Almost all of America’s 7,000 tigers are born and raised here. Reports from tiger farms suggest there are many unscrupulous breeders, and activists allege that the trade is cruel. What’s clear is that tigers are often kept in small pens, people die when safety is lax, and the cats are hideously inbred to produce valuable white cubs.
The trade is not illegal, though a recent law bans the sale or trade of big cats across state lines for the pet trade. But breeders exploit a patchwork of state-by-state rules, and loopholes, to continue to sell cubs. People who rescue unwanted or mistreated tigers estimate that the number of breeders might be in the hundreds. Several alleged traders contacted by NEWSWEEK refused to be interviewed, perhaps because in recent years many operations have been shut down by authorities.
One of the biggest, Savage Kingdom, in Florida, was closed by the Department of Agriculture in 2006. Several accidents had occurred there. In 2001 a handyman named Vincent Lowe went into a cage to repair a dangerously worn-down gate. Colleagues had to watch as a 318-pound male tiger, Tijik, “ripped out [his] throat,” according to the USDA report. They could not rescue him for fear of being attacked themselves.
The tiger was eventually shot by Savage Kingdom’s octogenarian owner, Robert Baudy, who had been in the tiger trade for many decades—he’d even been on The Ed Sullivan Show promoting his animals. “He was from an era before animal welfare,” says Jamie Veronica, who is with the charity Big Cat Rescue and went into the farm after it was closed to try to remove and resettle dozens of tigers (all were eventually moved safely). “When he started out, people just saw animals as a commodity, a way to make money.” The USDA report blamed Baudy for safety failures that led to Lowe’s death. He could not be reached for comment at a number listed for him.
Baudy specialized in white tigers, which sell for up to $20,000 per cub. But white tigers are rare genetic mutations, not a different species. According to the San Diego Zoo, every American white tiger is descended from a single father. New cubs must be inbred further. For every healthy, valuable cub, it is thought that many are born with ailments like shortened tendons, club foot, kidney problems, malformed backbones, contorted necks, and twisted faces.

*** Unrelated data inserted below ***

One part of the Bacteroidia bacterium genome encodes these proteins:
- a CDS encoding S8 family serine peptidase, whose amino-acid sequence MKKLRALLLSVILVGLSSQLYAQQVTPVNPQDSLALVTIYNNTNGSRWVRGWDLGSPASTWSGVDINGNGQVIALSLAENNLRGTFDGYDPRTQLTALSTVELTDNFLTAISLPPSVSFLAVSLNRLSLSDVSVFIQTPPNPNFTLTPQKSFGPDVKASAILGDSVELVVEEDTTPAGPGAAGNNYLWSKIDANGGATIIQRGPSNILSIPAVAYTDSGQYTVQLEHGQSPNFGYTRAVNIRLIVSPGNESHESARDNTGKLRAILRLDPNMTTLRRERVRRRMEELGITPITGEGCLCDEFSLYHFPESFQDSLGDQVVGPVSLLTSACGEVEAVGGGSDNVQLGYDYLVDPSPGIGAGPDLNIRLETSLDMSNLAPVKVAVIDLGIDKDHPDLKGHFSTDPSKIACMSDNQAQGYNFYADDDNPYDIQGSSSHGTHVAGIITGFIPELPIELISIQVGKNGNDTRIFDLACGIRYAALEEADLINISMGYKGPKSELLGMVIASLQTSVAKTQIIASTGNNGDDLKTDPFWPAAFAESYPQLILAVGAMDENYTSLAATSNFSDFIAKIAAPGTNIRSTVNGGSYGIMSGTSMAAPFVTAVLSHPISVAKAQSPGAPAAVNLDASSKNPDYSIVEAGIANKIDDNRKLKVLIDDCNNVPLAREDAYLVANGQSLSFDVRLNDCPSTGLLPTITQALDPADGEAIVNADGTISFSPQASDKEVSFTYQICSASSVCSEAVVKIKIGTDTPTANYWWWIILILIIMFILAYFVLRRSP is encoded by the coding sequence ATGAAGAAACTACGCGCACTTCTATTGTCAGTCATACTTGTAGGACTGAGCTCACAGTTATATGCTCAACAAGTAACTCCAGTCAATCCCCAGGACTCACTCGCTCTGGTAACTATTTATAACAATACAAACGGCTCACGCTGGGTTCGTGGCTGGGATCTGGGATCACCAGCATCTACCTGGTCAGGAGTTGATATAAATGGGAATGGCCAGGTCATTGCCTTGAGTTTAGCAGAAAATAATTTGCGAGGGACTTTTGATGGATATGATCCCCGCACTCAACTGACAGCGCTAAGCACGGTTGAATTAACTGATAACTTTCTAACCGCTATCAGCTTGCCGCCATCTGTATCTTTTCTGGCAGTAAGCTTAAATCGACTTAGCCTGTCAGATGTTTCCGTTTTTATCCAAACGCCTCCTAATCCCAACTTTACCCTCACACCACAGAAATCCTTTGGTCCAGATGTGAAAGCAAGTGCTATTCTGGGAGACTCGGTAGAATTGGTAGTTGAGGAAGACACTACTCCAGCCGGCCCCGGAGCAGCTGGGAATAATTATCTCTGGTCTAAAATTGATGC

Emily McCormack, a zoologist at Turpentine Creek, a refuge in Arkansas that rescues unwanted or abused big cats, has taken in several deformed cubs. "People don't want these tigers because they don't look perfect," she says. "Who's to say how many have been born with deformities that have been killed instead of rescued?" Activists also campaign against so-called white-tiger-conservation programs, whose very descriptions, says McCormack, are misleading: “They will never be returned to the wild. They don’t really exist in the wild."
Siegfried & Roy, the illusionist duo, are famous for their white tigers. They claim on their Web site that they have 38. "For more than 20 years,” they say, “we have been entrusted with the care and preservation of the Royal White Tigers." A spokesperson for the two did not return calls for comment about their breeding program. A statement from the Mirage Hotel and Casino in Las Vegas, which houses many of Siegfried & Roy’s white tigers in an attraction called the Secret Garden, did not directly address the possibility that the program may have bred deformed cubs. It did say that “breeding is done responsibly under strict genetic management.” The Mirage did not respond to NEWSWEEK’s request for more information.